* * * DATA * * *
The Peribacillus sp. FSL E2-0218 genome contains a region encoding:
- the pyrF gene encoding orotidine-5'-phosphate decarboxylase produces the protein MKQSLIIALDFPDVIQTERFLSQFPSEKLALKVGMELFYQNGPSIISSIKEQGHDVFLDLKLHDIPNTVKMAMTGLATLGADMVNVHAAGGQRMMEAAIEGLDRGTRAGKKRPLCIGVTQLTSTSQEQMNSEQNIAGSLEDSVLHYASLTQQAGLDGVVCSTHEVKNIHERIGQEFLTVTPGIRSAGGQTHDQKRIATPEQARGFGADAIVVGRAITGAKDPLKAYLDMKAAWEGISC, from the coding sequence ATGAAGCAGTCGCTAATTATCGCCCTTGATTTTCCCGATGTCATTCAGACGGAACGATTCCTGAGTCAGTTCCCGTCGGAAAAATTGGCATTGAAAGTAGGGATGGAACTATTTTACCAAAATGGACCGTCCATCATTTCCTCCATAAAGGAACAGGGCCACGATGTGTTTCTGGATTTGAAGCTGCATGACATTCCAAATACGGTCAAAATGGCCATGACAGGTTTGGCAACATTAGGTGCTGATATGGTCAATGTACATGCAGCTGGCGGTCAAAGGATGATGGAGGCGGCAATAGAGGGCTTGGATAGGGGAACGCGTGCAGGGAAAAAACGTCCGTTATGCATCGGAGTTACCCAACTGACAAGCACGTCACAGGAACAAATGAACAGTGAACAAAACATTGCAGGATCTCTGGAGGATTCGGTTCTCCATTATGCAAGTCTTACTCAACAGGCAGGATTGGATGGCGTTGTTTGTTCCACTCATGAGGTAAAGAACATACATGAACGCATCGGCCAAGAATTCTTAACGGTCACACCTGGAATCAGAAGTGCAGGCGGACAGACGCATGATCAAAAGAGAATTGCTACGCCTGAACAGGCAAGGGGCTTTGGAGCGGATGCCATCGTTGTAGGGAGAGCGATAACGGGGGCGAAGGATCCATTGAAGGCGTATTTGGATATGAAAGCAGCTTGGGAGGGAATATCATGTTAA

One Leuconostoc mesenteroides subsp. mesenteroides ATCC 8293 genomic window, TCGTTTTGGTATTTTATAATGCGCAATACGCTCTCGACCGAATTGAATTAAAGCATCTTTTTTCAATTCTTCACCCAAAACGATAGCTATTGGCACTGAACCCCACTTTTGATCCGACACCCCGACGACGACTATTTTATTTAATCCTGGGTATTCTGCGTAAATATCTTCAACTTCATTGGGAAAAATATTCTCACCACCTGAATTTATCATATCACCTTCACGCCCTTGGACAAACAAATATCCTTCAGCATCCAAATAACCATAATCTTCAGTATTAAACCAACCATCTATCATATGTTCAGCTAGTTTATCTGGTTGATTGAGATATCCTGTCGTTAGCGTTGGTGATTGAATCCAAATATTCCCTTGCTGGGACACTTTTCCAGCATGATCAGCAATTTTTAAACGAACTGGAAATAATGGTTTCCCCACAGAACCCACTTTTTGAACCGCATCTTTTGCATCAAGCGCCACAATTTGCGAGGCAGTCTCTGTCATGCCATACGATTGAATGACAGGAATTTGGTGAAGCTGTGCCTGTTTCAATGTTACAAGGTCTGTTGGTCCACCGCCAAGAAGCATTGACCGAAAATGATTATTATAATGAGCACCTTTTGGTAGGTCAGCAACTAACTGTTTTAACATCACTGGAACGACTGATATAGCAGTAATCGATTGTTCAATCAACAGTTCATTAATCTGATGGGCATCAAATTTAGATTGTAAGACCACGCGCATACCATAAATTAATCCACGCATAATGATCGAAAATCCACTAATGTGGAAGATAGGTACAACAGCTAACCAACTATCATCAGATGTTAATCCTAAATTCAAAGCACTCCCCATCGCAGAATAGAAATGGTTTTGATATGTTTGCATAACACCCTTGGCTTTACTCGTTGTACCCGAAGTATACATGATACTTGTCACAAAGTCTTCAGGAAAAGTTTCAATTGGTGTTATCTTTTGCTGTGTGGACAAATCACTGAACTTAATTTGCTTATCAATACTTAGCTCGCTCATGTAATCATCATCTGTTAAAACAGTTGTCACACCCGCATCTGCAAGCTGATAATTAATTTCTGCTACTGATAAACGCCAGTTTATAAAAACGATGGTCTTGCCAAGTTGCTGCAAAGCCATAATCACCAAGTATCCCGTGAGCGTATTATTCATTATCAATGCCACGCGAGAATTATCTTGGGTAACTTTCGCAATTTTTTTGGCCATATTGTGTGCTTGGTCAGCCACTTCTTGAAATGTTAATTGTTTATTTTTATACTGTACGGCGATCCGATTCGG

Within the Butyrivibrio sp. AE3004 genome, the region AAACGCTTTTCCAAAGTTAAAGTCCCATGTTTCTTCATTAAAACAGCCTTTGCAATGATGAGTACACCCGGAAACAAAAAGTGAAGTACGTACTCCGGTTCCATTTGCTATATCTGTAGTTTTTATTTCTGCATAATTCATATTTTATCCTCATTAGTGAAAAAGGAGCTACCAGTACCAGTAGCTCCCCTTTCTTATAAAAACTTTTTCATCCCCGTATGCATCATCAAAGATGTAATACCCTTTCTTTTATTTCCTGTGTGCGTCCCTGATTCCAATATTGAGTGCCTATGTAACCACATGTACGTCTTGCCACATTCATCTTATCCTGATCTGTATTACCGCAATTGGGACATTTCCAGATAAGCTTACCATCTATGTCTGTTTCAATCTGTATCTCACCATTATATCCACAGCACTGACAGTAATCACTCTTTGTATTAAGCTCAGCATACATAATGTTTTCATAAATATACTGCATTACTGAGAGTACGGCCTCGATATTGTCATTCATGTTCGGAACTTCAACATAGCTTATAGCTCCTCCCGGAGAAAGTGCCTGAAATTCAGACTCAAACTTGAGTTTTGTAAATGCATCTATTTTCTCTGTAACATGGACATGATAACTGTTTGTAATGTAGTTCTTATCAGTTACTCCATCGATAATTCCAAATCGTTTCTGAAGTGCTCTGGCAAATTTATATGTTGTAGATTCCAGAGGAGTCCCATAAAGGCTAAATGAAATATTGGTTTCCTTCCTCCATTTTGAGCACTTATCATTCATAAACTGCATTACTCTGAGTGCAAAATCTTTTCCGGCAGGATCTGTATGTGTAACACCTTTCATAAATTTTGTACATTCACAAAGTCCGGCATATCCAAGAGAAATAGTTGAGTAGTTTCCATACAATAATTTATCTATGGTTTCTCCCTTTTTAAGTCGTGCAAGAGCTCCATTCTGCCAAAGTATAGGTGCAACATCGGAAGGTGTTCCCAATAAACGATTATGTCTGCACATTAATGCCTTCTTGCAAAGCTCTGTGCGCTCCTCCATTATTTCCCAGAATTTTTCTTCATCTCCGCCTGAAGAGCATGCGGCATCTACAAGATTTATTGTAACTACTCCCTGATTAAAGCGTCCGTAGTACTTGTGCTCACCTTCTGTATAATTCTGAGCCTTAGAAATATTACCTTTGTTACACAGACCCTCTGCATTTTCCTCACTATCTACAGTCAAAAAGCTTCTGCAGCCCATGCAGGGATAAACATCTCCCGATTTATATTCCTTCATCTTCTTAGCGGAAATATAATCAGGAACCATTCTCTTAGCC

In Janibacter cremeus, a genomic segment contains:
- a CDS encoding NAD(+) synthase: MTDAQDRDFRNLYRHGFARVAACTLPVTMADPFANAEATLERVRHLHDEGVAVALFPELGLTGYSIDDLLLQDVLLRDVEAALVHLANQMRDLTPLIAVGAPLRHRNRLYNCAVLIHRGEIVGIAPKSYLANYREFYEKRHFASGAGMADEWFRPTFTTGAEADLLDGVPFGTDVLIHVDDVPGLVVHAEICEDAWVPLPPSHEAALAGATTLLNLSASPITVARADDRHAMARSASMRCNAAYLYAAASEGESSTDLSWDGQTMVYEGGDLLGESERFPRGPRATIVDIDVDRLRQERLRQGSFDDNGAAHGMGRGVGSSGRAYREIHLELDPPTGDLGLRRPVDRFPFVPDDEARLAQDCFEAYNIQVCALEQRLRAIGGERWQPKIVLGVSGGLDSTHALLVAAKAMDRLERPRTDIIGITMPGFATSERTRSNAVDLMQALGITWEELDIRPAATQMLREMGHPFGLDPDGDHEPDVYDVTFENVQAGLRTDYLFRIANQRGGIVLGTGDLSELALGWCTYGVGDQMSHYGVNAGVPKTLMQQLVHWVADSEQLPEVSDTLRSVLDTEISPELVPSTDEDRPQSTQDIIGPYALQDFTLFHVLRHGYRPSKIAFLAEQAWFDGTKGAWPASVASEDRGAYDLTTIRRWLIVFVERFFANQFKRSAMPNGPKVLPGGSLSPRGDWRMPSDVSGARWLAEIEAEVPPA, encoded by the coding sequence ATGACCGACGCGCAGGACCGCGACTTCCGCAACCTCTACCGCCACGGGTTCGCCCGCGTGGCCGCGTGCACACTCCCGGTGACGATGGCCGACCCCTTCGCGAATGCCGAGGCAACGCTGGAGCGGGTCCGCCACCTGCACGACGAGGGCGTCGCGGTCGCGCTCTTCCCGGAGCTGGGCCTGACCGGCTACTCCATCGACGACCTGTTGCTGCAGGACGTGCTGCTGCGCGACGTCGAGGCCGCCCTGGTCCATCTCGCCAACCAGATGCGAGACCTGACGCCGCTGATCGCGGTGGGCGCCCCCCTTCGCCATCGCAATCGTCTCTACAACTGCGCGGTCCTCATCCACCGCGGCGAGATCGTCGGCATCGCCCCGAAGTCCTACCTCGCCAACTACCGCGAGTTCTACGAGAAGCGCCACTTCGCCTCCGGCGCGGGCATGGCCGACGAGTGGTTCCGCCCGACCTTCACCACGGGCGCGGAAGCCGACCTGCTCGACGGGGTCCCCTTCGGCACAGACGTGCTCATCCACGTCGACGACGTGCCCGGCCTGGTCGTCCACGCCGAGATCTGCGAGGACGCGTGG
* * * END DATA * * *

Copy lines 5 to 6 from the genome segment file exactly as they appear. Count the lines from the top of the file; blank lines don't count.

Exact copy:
In Janibacter cremeus, a genomic segment contains:
- a CDS encoding NAD(+) synthase: MTDAQDRDFRNLYRHGFARVAACTLPVTMADPFANAEATLERVRHLHDEGVAVALFPELGLTGYSIDDLLLQDVLLRDVEAALVHLANQMRDLTPLIAVGAPLRHRNRLYNCAVLIHRGEIVGIAPKSYLANYREFYEKRHFASGAGMADEWFRPTFTTGAEADLLDGVPFGTDVLIHVDDVPGLVVHAEICEDAWVPLPPSHEAALAGATTLLNLSASPITVARADDRHAMARSASMRCNAAYLYAAASEGESSTDLSWDGQTMVYEGGDLLGESERFPRGPRATIVDIDVDRLRQERLRQGSFDDNGAAHGMGRGVGSSGRAYREIHLELDPPTGDLGLRRPVDRFPFVPDDEARLAQDCFEAYNIQVCALEQRLRAIGGERWQPKIVLGVSGGLDSTHALLVAAKAMDRLERPRTDIIGITMPGFATSERTRSNAVDLMQALGITWEELDIRPAATQMLREMGHPFGLDPDGDHEPDVYDVTFENVQAGLRTDYLFRIANQRGGIVLGTGDLSELALGWCTYGVGDQMSHYGVNAGVPKTLMQQLVHWVADSEQLPEVSDTLRSVLDTEISPELVPSTDEDRPQSTQDIIGPYALQDFTLFHVLRHGYRPSKIAFLAEQAWFDGTKGAWPASVASEDRGAYDLTTIRRWLIVFVERFFANQFKRSAMPNGPKVLPGGSLSPRGDWRMPSDVSGARWLAEIEAEVPPA, encoded by the coding sequence ATGACCGACGCGCAGGACCGCGACTTCCGCAACCTCTACCGCCACGGGTTCGCCCGCGTGGCCGCGTGCACACTCCCGGTGACGATGGCCGACCCCTTCGCGAATGCCGAGGCAACGCTGGAGCGGGTCCGCCACCTGCACGACGAGGGCGTCGCGGTCGCGCTCTTCCCGGAGCTGGGCCTGACCGGCTACTCCATCGACGACCTGTTGCTGCAGGACGTGCTGCTGCGCGACGTCGAGGCCGCCCTGGTCCATCTCGCCAACCAGATGCGAGACCTGACGCCGCTGATCGCGGTGGGCGCCCCCCTTCGCCATCGCAATCGTCTCTACAACTGCGCGGTCCTCATCCACCGCGGCGAGATCGTCGGCATCGCCCCGAAGTCCTACCTCGCCAACTACCGCGAGTTCTACGAGAAGCGCCACTTCGCCTCCGGCGCGGGCATGGCCGACGAGTGGTTCCGCCCGACCTTCACCACGGGCGCGGAAGCCGACCTGCTCGACGGGGTCCCCTTCGGCACAGACGTGCTCATCCACGTCGACGACGTGCCCGGCCTGGTCGTCCACGCCGAGATCTGCGAGGACGCGTGG